Whoa. We all had a pretty good idea that Markell’s ‘torch’ wanted to burn public education in Delaware to the ground.
Here, in this New York Magazine blog, Delaware’s former Secretary of Education verifies what we thought. All of this in his own words:
Imagine if the teachers’ union was a gatekeeper for quality teaching: “We, the union, care deeply about high-quality teachers and we are going to do everything we can to ensure we have high-quality teachers,” instead of, “We’re going to spend our time defending teachers who do bad things, and negotiating for better health benefits and salary.” I’m not saying those things are unimportant; I actually tried to pay teachers more money, but I wanted to link the money to their responsibilities and their performance. But the teachers’ union doesn’t even want to talk about how one teacher is a lot better than another.
Well, you tried to quantitatively evaluate teachers by the performance of the schools where they taught. Ignoring, of course, the obvious correlation between economic disadvantage, family stability, and school performance. But don’t let me interrupt.
I tried to change the funding system. I couldn’t get that done. I tried to change how teachers were paid. Couldn’t get that done. Tried to change how we dealt with the lowest-performing schools. Couldn’t get that done. Each time you try to turn around a school, or you open or close a charter school, or disagree with the union, you punch another hole in the bucket and you start to drain out. You lose some political capital. Eventually, you’re out of water.
Especially when you rely on the highly-paid bean counters in your own Department and ignore people who understand what actually goes on in schools.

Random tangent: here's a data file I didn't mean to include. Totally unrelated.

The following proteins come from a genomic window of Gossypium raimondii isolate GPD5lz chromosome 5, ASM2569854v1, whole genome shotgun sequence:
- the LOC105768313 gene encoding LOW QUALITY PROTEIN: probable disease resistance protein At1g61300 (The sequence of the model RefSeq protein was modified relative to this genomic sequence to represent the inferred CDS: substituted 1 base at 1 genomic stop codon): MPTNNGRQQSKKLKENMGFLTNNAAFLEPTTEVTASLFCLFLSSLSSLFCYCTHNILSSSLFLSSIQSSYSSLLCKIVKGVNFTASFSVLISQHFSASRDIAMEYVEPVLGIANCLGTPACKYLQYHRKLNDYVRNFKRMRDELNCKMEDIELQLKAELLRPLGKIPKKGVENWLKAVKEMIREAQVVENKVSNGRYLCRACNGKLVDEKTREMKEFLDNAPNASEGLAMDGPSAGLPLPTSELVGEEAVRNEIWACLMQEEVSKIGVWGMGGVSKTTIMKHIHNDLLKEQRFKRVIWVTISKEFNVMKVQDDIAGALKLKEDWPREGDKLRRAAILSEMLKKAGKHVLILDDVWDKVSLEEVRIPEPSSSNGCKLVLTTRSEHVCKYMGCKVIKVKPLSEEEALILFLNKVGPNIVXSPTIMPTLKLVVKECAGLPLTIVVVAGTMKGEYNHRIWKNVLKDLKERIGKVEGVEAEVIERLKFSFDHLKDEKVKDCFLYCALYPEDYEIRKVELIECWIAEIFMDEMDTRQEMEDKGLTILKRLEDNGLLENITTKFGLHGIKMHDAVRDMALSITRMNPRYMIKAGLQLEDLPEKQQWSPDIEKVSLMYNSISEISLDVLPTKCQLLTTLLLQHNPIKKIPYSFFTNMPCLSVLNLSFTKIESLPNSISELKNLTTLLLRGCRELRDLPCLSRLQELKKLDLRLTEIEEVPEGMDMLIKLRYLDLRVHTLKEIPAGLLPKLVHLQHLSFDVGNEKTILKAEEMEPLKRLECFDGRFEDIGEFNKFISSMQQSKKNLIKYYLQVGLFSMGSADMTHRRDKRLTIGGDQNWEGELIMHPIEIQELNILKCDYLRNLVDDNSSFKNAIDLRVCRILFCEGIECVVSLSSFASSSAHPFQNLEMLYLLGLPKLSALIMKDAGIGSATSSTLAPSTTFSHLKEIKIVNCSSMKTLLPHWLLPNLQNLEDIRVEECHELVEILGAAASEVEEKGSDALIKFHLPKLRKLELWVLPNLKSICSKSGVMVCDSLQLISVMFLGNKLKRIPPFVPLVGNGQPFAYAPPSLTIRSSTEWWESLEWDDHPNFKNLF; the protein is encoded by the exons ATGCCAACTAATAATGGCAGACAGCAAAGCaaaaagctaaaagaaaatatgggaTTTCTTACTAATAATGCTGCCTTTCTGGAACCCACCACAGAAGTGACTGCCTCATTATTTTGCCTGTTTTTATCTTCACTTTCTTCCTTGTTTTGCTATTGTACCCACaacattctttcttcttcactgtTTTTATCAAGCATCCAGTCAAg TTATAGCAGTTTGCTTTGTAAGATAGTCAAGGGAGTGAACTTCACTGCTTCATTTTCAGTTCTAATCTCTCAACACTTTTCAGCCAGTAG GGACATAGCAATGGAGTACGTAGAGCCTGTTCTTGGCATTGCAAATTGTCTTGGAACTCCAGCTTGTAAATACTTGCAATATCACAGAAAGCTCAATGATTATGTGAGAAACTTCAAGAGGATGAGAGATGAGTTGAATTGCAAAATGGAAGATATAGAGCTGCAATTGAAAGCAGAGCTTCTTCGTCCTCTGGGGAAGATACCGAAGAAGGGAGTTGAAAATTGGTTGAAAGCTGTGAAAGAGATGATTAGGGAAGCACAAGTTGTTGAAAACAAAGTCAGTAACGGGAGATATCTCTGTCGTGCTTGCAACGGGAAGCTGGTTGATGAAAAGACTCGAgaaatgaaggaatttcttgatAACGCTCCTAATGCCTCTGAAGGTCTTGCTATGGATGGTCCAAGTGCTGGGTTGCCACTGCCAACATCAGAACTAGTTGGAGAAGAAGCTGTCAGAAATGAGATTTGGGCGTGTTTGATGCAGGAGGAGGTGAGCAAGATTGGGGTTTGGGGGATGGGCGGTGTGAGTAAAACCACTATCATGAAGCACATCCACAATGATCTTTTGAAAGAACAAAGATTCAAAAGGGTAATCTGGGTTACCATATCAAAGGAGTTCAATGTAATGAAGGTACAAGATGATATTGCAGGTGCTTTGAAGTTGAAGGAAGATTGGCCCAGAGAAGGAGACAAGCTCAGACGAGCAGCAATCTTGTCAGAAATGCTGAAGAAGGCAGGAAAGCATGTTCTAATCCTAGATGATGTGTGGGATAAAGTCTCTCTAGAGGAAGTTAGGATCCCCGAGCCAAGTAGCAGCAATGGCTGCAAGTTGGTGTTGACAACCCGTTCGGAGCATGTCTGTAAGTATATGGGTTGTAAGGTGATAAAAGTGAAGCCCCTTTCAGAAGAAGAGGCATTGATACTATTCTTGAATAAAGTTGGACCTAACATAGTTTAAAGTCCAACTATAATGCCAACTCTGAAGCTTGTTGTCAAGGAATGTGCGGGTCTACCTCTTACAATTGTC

You’ll have to read the entire piece to see how he completely distorts what happened with the Wilmington schools. But, he betrays the real motive for this screed in the final graf:
I am really nervous that really great people are going to stop being willing to pursue public office because you get publicly and professionally assassinated in these jobs. The people who, day in and day out, are running our government — these are not bad people. They show up to these jobs because they care, and they take pay cuts to do it, and nobody thanks them. Very rarely do you get thanks.
That may or may not be true. But if the implication is that ‘really great people’ include people like Mark Murphy, it’s not true. When you look at it, this piece is every bit as self-serving as Jack Markell’s vanity piece in the Atlantic. And just as full of the false choices that Markell posited, in Markell’s case that we ‘need jobs, not populism’. In Murphy’s case, it is, and I quote, ‘Imagine if the teachers’ union was a gatekeeper for quality teaching…instead of, ‘We’re going to spend our time defending teachers who do bad things, and negotiating for better health benefits and salary’. False choices–one more thing that Markell and Murphy have in common. Along with the disingenuous nature that these two condescending elitists share.